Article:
Lead author Michelle Perfect, an assistant professor at the University of Arizona in Tucson, examined data from a longitudinal cohort, the Tucson Children's Assessment of Sleep Apnea Study. The longitudinal study prospectively examined Hispanic and Caucasian children age 6-11 to determine the prevalence and incidence of sleep-disordered breathing and its effects on neurobehavioral functioning.
The study involved 263 children who completed an overnight sleep study and a neurobehavioral battery of assessments that included parent and youth reported rating scales.
The study showed 23 children had incident sleep apnea that developed during the study period, and 21 children had persistent sleep apnea throughout the entire study. Another 41 children who initially had sleep apnea no longer had breathing problems during sleep at the five-year follow-up.
Compared to youth who never had sleep-disordered breathing, children with sleep apnea were more likely to have parent-reported problems in the areas of hyperactivity, attention, disruptive behaviors, communication, social competency and self-care.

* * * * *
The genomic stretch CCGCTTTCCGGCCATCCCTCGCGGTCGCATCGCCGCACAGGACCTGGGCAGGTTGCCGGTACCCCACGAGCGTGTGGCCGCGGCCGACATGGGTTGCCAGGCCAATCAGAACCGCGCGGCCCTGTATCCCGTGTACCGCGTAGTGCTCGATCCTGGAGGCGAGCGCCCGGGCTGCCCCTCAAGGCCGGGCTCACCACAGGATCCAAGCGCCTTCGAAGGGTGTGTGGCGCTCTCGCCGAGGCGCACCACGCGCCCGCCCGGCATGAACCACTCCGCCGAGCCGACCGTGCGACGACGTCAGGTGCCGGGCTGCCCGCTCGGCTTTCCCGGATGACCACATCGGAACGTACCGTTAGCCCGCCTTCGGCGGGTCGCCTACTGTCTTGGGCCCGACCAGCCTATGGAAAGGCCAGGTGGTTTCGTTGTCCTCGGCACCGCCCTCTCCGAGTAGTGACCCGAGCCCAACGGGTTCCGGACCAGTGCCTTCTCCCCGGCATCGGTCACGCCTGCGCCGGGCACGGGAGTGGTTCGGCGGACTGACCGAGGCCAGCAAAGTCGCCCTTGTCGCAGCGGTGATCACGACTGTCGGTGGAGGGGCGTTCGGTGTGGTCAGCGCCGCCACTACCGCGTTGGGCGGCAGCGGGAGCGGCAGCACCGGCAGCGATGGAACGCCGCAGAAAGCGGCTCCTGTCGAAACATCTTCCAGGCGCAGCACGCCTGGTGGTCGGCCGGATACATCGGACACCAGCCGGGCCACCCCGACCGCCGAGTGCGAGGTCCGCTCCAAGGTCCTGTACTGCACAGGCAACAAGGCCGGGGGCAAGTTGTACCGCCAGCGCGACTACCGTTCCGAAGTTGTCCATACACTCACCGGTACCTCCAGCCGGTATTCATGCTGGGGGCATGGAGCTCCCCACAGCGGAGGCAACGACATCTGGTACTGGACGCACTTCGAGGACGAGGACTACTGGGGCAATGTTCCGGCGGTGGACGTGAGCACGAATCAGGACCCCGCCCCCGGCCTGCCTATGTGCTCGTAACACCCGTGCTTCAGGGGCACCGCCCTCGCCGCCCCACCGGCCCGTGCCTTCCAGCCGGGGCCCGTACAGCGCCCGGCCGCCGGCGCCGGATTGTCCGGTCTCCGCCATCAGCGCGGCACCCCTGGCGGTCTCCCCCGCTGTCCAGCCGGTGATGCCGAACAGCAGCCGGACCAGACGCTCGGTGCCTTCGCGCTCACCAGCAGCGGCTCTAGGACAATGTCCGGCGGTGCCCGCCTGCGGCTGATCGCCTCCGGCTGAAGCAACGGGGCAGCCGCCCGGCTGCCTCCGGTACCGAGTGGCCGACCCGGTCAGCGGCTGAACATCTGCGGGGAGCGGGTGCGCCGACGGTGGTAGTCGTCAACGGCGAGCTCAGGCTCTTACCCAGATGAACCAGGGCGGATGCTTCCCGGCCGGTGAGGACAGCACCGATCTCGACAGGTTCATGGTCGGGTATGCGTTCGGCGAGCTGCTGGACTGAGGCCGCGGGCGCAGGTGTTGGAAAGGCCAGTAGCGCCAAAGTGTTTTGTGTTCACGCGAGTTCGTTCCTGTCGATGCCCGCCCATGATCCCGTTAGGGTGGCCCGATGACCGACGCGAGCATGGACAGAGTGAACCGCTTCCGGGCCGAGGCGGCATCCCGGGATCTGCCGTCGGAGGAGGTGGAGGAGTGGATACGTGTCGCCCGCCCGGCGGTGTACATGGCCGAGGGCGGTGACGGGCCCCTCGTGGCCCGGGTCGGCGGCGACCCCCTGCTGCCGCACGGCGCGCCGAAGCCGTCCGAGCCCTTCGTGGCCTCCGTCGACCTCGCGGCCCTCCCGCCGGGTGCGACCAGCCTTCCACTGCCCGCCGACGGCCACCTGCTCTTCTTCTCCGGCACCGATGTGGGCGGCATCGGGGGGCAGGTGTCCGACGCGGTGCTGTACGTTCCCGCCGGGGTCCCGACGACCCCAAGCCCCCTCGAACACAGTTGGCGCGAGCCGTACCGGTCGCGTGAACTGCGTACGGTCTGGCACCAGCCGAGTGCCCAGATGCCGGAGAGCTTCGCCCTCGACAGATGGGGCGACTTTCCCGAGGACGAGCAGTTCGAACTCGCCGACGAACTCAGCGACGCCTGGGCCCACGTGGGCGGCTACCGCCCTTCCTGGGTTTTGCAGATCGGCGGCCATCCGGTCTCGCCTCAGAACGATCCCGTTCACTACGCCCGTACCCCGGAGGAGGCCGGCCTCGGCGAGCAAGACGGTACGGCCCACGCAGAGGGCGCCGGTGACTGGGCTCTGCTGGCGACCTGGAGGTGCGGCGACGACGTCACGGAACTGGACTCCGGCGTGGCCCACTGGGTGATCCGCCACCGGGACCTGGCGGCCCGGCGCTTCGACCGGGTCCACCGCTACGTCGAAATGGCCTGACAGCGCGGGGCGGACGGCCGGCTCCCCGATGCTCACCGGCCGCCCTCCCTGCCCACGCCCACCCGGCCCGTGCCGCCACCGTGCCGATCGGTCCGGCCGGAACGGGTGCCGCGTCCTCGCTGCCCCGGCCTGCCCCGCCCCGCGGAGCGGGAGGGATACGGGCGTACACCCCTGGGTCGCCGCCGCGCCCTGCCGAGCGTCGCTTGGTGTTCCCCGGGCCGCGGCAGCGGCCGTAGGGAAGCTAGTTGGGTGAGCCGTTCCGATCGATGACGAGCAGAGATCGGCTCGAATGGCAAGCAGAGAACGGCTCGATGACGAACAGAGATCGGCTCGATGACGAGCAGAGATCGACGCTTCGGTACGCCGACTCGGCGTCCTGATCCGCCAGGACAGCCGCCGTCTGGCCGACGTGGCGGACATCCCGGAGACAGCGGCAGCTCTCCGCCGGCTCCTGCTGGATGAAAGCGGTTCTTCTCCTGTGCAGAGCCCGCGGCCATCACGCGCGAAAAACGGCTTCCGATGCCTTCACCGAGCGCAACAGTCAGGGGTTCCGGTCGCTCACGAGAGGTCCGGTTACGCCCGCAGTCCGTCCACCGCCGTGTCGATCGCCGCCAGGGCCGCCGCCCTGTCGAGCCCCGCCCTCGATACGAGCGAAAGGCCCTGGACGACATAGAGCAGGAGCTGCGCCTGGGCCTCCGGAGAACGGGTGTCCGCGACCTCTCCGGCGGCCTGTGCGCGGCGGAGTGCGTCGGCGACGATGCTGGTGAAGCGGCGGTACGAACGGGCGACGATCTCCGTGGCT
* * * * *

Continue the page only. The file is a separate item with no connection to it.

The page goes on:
Children with persistent sleep apnea also were seven times more likely to have parent-reported learning problems and three times more likely to have school grades of C or lower.
"School personnel should also consider the possibility that sleep disordered breathing contributes to difficulties with hyperactivity, learning and behavioral and emotional dysregulation in the classroom," Perfect said.
The five-year study is scheduled to be published in the April issue of the journal Sleep.